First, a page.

William Lauder

Estee Lauder's first quarter was a tough one, but the firm is working on bolstering profits, including the sale of Stila and a cost-savings plan.

NEW YORK — Estée Lauder Cos. Inc.’s first quarter was a tough one but the company is taking steps to increase profitability, including the sale of its color brand Stila.

The firm is also working on a cost-saving initiative that could reap up to $45 million in fiscal 2006.

It faced several hurdles during the quarter, such as the impact of department store consolidation, higher energy costs and storm-related store closures in the South, as well as lower sales relating to its fall promotions. As a result, net earnings from continuing operations for the first quarter ended Sept. 30 fell 35.4 percent to $61.8 million, or 28 cents a diluted earnings per common share, from $95.7 million, or 41 cents a share, in the same period last year.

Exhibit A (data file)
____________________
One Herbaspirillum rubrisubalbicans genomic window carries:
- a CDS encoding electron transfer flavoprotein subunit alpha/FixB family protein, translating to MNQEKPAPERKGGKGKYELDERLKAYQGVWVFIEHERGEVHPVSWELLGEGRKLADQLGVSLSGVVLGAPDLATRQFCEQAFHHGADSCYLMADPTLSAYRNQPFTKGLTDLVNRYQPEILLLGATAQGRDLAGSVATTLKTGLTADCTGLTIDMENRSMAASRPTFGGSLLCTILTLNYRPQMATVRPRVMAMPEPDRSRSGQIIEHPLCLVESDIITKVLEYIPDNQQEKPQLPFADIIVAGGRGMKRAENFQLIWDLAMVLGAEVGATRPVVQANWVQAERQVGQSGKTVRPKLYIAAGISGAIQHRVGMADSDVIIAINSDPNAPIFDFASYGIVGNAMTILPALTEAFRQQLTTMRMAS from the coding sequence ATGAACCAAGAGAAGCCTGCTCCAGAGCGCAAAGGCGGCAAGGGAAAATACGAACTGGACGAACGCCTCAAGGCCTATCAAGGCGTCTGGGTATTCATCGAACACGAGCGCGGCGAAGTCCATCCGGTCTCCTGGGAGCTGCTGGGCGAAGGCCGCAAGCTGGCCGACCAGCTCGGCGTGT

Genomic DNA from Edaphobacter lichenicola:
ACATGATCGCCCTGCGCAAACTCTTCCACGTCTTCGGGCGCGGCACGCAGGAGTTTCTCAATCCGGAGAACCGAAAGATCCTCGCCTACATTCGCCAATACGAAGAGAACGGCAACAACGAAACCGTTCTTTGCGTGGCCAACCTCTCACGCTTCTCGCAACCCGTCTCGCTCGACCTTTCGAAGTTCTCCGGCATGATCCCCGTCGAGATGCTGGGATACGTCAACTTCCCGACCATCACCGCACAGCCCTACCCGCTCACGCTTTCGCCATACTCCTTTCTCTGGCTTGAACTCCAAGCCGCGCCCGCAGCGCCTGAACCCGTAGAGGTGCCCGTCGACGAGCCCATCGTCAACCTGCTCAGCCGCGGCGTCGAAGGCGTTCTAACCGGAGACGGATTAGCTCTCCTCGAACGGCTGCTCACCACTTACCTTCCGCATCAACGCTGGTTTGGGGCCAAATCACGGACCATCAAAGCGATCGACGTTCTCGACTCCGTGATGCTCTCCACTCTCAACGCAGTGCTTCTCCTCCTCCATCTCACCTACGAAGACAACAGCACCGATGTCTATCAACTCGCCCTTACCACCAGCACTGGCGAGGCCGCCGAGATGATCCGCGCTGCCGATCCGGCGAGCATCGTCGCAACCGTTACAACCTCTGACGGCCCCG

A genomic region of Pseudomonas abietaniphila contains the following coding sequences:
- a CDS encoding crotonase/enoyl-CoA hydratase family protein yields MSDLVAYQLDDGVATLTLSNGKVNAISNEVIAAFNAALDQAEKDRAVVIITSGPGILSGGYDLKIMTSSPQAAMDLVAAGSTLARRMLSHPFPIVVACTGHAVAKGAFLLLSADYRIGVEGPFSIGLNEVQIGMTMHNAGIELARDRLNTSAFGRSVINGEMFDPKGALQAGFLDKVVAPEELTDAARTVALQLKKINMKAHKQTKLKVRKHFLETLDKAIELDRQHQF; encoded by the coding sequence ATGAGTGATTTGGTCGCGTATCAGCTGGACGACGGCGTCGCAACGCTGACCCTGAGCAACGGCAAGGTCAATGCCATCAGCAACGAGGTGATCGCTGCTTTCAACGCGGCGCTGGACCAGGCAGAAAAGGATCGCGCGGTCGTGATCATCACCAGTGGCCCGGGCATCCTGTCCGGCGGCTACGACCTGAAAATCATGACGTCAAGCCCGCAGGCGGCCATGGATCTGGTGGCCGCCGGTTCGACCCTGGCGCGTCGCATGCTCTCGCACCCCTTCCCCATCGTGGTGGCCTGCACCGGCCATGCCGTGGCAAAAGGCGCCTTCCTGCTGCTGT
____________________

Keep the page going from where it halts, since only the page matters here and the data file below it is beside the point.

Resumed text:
Sales in the first quarter rose 0.5 percent to $1.5 billion from $1.49 billion, while the company’s gross margin rate fell slightly to 71.98 percent in the quarter from 72.64 percent in the prior year. Both sales and earnings came in below Wall Street’s expectations.

“While we’re faced with both internal and external challenges, we are quickly taking aggressive action,” said William Lauder, president and chief executive officer of the Estée Lauder Cos., referring to the company’s strategy to increase profitability.